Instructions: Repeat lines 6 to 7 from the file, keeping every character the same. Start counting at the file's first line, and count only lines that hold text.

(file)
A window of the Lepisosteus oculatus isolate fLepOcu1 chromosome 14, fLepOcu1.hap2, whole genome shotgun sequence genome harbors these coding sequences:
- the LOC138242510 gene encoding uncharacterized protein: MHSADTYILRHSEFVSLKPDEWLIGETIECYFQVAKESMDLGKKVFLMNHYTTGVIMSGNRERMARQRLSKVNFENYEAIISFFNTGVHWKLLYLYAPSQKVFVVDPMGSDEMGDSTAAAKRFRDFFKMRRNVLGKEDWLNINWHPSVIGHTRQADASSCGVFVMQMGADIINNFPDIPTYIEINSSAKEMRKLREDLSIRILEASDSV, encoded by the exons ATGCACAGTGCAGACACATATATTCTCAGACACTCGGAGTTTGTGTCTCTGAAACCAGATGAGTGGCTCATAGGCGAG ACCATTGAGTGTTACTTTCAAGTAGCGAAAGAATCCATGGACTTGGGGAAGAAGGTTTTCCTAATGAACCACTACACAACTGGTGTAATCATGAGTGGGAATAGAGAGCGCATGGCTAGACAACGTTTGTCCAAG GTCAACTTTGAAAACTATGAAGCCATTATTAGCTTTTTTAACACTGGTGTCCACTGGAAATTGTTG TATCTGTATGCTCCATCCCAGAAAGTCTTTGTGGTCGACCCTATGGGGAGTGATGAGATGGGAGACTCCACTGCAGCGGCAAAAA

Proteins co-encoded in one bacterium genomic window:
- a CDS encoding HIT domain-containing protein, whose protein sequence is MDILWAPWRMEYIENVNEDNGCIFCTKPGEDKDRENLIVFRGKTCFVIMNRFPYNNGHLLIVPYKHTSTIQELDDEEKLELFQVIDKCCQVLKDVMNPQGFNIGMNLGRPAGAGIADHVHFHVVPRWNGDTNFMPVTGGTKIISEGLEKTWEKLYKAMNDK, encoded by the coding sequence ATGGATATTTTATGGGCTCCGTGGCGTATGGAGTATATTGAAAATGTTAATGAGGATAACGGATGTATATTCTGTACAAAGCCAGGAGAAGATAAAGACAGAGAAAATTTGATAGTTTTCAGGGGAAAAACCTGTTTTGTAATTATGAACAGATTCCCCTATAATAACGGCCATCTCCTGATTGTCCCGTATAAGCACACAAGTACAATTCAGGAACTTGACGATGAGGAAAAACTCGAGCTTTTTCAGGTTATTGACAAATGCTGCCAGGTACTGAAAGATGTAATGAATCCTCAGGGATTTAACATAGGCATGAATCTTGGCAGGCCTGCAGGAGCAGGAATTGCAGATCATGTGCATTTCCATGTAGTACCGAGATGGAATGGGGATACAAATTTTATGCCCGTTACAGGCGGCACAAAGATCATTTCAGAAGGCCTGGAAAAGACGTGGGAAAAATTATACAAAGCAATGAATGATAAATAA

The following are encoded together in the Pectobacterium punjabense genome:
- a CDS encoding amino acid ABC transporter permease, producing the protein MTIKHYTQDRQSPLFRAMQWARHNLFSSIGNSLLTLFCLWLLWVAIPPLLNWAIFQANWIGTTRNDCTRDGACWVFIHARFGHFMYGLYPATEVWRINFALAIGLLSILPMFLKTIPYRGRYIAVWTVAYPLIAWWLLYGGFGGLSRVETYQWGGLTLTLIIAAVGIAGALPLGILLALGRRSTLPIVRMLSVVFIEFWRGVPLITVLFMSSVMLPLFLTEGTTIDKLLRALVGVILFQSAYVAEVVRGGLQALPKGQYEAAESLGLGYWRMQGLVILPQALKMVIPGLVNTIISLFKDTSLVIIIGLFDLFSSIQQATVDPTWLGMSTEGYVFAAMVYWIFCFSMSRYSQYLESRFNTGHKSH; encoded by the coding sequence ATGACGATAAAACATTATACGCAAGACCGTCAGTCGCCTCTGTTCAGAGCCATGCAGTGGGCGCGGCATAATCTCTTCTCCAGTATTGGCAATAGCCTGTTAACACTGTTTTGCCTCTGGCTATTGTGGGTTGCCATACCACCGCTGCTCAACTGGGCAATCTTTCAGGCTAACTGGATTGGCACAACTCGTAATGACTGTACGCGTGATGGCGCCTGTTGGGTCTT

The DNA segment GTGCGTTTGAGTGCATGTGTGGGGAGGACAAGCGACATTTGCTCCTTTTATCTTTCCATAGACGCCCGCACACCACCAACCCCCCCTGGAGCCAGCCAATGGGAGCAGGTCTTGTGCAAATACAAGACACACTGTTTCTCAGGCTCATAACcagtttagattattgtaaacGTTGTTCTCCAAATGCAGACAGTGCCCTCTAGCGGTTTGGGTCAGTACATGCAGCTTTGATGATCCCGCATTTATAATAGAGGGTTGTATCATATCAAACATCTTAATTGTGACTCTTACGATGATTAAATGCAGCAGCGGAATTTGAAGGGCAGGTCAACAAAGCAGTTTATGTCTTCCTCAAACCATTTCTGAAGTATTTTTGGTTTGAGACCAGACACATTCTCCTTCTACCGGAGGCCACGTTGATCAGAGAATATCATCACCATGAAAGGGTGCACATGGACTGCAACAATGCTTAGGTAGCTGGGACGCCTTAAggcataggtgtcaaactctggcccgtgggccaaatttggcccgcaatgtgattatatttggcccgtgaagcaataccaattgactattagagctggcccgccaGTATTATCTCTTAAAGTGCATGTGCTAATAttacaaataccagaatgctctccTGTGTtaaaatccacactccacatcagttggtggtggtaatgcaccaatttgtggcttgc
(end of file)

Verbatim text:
- a CDS encoding amino acid ABC transporter permease, producing the protein MTIKHYTQDRQSPLFRAMQWARHNLFSSIGNSLLTLFCLWLLWVAIPPLLNWAIFQANWIGTTRNDCTRDGACWVFIHARFGHFMYGLYPATEVWRINFALAIGLLSILPMFLKTIPYRGRYIAVWTVAYPLIAWWLLYGGFGGLSRVETYQWGGLTLTLIIAAVGIAGALPLGILLALGRRSTLPIVRMLSVVFIEFWRGVPLITVLFMSSVMLPLFLTEGTTIDKLLRALVGVILFQSAYVAEVVRGGLQALPKGQYEAAESLGLGYWRMQGLVILPQALKMVIPGLVNTIISLFKDTSLVIIIGLFDLFSSIQQATVDPTWLGMSTEGYVFAAMVYWIFCFSMSRYSQYLESRFNTGHKSH; encoded by the coding sequence ATGACGATAAAACATTATACGCAAGACCGTCAGTCGCCTCTGTTCAGAGCCATGCAGTGGGCGCGGCATAATCTCTTCTCCAGTATTGGCAATAGCCTGTTAACACTGTTTTGCCTCTGGCTATTGTGGGTTGCCATACCACCGCTGCTCAACTGGGCAATCTTTCAGGCTAACTGGATTGGCACAACTCGTAATGACTGTACGCGTGATGGCGCCTGTTGGGTCTT

The DNA segment GTGCGTTTGAGTGCATGTGTGGGGAGGACAAGCGACATTTGCTCCTTTTATCTTTCCATAGACGCCCGCACACCACCAACCCCCCCTGGAGCCAGCCAATGGGAGCAGGTCTTGTGCAAATACAAGACACACTGTTTCTCAGGCTCATAACcagtttagattattgtaaacGTTGTTCTCCAAATGCAGACAGTGCCCTCTAGCGGTTTGGGTCAGTACATGCAGCTTTGATGATCCCGCATTTATAATAGAGGGTTGTATCATATCAAACATCTTAATTGTGACTCTTACGATGATTAAATGCAGCAGCGGAATTTGAAGGGCAGGTCAACAAAGCAGTTTATGTCTTCCTCAAACCATTTCTGAAGTATTTTTGGTTTGAGACCAGACACATTCTCCTTCTACCGGAGGCCACGTTGATCAGAGAATATCATCACCATGAAAGGGTGCACATGGACTGCAACAATGCTTAGGTAGCTGGGACGCCTTAAggcataggtgtcaaactctggcccgtgggccaaatttggcccgcaatgtgattatatttggcccgtgaagcaataccaattgactattagagctggcccgccaGTATTATCTCTTAAAGTGCATGTGCTAATAttacaaataccagaatgctctccTGTGTtaaaatccacactccacatcagttggtggtggtaatgcaccaatttgtggcttgc